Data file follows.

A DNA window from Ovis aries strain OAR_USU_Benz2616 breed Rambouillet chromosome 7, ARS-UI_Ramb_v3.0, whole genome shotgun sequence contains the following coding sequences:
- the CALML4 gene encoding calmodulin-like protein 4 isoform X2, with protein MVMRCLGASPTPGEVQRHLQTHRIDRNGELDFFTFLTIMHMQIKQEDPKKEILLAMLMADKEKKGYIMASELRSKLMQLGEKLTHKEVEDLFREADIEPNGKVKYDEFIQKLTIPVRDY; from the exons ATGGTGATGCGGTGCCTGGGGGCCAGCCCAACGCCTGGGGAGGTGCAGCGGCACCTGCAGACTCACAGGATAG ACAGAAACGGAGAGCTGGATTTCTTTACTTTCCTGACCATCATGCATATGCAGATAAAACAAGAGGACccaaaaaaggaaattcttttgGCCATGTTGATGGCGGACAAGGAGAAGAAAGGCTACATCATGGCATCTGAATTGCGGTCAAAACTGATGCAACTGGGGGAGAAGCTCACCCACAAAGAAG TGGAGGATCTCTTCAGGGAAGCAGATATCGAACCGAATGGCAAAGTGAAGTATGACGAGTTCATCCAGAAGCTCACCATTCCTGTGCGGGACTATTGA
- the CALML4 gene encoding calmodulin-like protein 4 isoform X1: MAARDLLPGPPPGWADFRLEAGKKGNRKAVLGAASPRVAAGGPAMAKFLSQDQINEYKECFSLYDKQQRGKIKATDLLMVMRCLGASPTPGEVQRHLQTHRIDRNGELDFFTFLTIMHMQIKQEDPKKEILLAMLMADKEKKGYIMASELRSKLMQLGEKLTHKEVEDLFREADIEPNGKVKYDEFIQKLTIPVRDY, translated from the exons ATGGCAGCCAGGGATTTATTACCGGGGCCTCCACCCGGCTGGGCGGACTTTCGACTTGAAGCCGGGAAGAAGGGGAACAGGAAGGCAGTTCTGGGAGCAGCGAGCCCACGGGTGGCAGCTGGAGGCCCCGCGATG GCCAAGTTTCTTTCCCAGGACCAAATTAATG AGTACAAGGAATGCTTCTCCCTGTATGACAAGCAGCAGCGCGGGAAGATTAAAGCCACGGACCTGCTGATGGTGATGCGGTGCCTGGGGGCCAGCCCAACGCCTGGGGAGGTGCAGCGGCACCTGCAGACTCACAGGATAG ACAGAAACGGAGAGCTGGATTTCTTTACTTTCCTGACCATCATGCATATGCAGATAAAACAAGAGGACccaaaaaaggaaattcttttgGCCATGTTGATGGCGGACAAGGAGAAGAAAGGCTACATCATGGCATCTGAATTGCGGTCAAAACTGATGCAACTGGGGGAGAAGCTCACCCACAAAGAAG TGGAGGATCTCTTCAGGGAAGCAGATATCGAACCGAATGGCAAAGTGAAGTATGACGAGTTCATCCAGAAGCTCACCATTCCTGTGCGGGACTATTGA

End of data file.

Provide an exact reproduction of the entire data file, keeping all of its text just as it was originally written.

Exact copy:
A DNA window from Ovis aries strain OAR_USU_Benz2616 breed Rambouillet chromosome 7, ARS-UI_Ramb_v3.0, whole genome shotgun sequence contains the following coding sequences:
- the CALML4 gene encoding calmodulin-like protein 4 isoform X2, with protein MVMRCLGASPTPGEVQRHLQTHRIDRNGELDFFTFLTIMHMQIKQEDPKKEILLAMLMADKEKKGYIMASELRSKLMQLGEKLTHKEVEDLFREADIEPNGKVKYDEFIQKLTIPVRDY; from the exons ATGGTGATGCGGTGCCTGGGGGCCAGCCCAACGCCTGGGGAGGTGCAGCGGCACCTGCAGACTCACAGGATAG ACAGAAACGGAGAGCTGGATTTCTTTACTTTCCTGACCATCATGCATATGCAGATAAAACAAGAGGACccaaaaaaggaaattcttttgGCCATGTTGATGGCGGACAAGGAGAAGAAAGGCTACATCATGGCATCTGAATTGCGGTCAAAACTGATGCAACTGGGGGAGAAGCTCACCCACAAAGAAG TGGAGGATCTCTTCAGGGAAGCAGATATCGAACCGAATGGCAAAGTGAAGTATGACGAGTTCATCCAGAAGCTCACCATTCCTGTGCGGGACTATTGA
- the CALML4 gene encoding calmodulin-like protein 4 isoform X1: MAARDLLPGPPPGWADFRLEAGKKGNRKAVLGAASPRVAAGGPAMAKFLSQDQINEYKECFSLYDKQQRGKIKATDLLMVMRCLGASPTPGEVQRHLQTHRIDRNGELDFFTFLTIMHMQIKQEDPKKEILLAMLMADKEKKGYIMASELRSKLMQLGEKLTHKEVEDLFREADIEPNGKVKYDEFIQKLTIPVRDY, translated from the exons ATGGCAGCCAGGGATTTATTACCGGGGCCTCCACCCGGCTGGGCGGACTTTCGACTTGAAGCCGGGAAGAAGGGGAACAGGAAGGCAGTTCTGGGAGCAGCGAGCCCACGGGTGGCAGCTGGAGGCCCCGCGATG GCCAAGTTTCTTTCCCAGGACCAAATTAATG AGTACAAGGAATGCTTCTCCCTGTATGACAAGCAGCAGCGCGGGAAGATTAAAGCCACGGACCTGCTGATGGTGATGCGGTGCCTGGGGGCCAGCCCAACGCCTGGGGAGGTGCAGCGGCACCTGCAGACTCACAGGATAG ACAGAAACGGAGAGCTGGATTTCTTTACTTTCCTGACCATCATGCATATGCAGATAAAACAAGAGGACccaaaaaaggaaattcttttgGCCATGTTGATGGCGGACAAGGAGAAGAAAGGCTACATCATGGCATCTGAATTGCGGTCAAAACTGATGCAACTGGGGGAGAAGCTCACCCACAAAGAAG TGGAGGATCTCTTCAGGGAAGCAGATATCGAACCGAATGGCAAAGTGAAGTATGACGAGTTCATCCAGAAGCTCACCATTCCTGTGCGGGACTATTGA